The Washington Football Team found confirmation more than exploration during its minicamp. As the team now breaks until July 27 for training camp, the basic tenets of this roster weren't surprising.
** The defense is a top-five unit.
** The offense now has a lot of options.
** This is probably the team's most depth in decades.
** It's another promising rookie class.
** It still comes down to the quarterback.
Let's go in reverse order because quarterback is the key. Ryan Fitzpatrick is the presumptive starter over Taylor Heinicke and Kyle Allen. Fitzpatrick started 146 games over 16 seasons, but his only winning mark was 10-6 in 2015 with the New York Jets.
Fitzpatrick threw several picks in training camp against a top-rated defense showing no mercy in daily workouts. But, they were mostly Fitzpatrick's mistakes more than defensive cunning. That should be scary come fall when coach Ron Rivera will trust a veteran passer not to screw it up.
If Fitzpatrick continues his history of turnovers, Washington will struggle. Minicamp did little to lessen fears. Fitzpatrick is clearly a leader and likeable person and has a grasp of the offense, but it's not a given he starts 17 games. That's why Heinicke's growth is important. The fan favorite experienced good and bad moments over minicamp, too, but there's much promise in last year's late-season pickup.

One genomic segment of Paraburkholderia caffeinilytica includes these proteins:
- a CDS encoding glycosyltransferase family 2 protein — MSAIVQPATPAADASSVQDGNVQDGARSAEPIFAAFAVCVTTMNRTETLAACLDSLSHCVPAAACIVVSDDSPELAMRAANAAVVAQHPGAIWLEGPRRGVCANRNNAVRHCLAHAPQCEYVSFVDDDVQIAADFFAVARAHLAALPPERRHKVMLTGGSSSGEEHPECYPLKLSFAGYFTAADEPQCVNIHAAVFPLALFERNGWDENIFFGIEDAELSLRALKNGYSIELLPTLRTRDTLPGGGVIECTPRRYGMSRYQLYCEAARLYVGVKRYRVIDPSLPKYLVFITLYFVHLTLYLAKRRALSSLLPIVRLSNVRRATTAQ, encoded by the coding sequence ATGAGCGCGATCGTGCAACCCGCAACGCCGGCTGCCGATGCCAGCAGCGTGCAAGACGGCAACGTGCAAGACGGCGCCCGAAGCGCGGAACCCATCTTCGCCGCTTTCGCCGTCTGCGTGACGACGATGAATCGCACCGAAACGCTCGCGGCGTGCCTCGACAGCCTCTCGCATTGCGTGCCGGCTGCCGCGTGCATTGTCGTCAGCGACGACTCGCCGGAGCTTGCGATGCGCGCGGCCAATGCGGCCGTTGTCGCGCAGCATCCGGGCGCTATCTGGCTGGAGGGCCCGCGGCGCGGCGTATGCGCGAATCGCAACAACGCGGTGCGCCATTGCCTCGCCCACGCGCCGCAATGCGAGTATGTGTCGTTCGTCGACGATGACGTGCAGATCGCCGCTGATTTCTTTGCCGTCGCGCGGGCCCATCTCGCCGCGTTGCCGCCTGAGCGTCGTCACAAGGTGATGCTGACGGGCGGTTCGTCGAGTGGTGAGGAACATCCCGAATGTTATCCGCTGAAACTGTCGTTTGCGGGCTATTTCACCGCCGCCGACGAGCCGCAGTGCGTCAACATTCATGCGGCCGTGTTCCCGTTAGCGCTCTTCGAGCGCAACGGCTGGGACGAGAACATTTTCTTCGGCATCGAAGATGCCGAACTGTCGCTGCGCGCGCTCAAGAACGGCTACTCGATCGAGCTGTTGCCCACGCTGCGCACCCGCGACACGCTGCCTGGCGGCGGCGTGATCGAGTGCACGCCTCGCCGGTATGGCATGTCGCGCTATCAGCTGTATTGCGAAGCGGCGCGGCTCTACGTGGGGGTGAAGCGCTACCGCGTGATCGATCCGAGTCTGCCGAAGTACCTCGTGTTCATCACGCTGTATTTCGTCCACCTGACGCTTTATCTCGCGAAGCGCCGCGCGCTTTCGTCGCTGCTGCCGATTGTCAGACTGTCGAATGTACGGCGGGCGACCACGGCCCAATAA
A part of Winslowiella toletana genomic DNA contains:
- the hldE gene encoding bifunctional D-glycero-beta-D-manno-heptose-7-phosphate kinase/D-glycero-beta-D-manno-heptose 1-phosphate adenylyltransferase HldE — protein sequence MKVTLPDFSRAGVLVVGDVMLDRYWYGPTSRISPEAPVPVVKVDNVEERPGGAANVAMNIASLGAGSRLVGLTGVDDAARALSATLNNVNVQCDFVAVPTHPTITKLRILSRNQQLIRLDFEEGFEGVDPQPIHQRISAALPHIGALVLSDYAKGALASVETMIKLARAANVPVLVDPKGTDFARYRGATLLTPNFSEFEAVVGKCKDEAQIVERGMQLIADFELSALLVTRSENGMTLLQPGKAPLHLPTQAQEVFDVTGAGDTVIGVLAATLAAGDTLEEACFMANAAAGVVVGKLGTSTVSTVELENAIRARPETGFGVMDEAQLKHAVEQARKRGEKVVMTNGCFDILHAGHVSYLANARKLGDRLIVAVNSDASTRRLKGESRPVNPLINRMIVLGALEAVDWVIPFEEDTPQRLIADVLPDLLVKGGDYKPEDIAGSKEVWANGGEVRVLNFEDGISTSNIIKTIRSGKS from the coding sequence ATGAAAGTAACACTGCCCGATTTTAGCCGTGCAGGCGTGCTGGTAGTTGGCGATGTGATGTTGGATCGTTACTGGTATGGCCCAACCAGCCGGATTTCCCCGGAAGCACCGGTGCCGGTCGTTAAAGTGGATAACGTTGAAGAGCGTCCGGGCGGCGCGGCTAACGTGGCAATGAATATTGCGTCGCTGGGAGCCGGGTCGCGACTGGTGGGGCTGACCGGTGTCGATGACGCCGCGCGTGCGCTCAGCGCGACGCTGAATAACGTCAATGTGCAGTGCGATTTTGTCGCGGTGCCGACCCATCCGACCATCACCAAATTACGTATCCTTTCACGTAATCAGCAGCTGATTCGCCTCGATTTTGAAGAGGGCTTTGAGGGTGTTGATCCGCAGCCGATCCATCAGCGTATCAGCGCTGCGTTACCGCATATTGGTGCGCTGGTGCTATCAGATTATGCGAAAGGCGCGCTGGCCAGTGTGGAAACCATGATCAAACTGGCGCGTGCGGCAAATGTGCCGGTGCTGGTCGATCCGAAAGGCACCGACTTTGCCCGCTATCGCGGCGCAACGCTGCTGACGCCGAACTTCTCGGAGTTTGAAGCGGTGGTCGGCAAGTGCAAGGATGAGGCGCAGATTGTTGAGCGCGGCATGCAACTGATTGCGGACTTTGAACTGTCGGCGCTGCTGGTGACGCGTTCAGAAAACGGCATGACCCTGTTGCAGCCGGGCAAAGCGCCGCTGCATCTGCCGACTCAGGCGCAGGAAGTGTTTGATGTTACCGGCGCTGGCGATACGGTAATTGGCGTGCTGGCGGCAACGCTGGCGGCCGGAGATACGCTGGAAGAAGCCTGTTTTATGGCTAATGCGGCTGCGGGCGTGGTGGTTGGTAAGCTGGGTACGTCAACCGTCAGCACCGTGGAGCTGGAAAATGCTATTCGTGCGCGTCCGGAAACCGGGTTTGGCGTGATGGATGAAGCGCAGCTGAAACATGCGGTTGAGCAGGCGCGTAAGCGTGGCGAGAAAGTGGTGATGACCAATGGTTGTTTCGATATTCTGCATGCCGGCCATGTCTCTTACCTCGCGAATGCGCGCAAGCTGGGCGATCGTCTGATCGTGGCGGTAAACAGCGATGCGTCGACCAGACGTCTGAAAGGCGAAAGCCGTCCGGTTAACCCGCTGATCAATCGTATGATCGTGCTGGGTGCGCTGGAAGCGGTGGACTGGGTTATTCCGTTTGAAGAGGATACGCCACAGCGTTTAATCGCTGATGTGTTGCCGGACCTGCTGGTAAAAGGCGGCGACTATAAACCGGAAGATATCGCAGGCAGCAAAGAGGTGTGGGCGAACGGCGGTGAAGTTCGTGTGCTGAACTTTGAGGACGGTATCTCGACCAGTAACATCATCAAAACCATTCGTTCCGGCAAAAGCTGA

That said, Washington will be known as a defensive juggernaut this season. The line continues to show a greater feel for the system, especially after Montez Sweat, Daron Payne and Jonathan Allen made great strides last season alongside rookie Chase Young. The key over minicamp was watching the secondary. Clearly, free agent William Jackson is an upgrade over Ronald Darby. Safety is an interesting race between newcomer Jeremy Reaves, Landon Collins and Kamren Curl.
Indeed, depth has greatly improved team-wide. Washington is revamping its offensive line along with several backups that might start elsewhere. Same for the defensive line with Matt Ioannidis and Tim Settle. Receiver and tight end cutdowns will be hard.
For the second straight draft, Rivera's staff looks to have found some ballers. First-rounder Jamin Davis has shown a quick feel at linebacker. Cornerback Benjamin St-Juste and defensive end William Bradley-King could gain significant snaps. Second-round offensive tackle Sam Cosmi and tight end John Bates appear ready-made. Receiver Dyami Brown will find some snaps.
Bottom line – 10 wins isn't reaching despite the NFL's ninth-toughest schedule. This is still another step in Rivera's rebuilding plan, though. Washington is probably still another year away from truly contending, but this defense can carry this team into another postseason.
Rick Snider has covered Washington sports since 1978. Follow him on Twitter: @Snide_Remarks.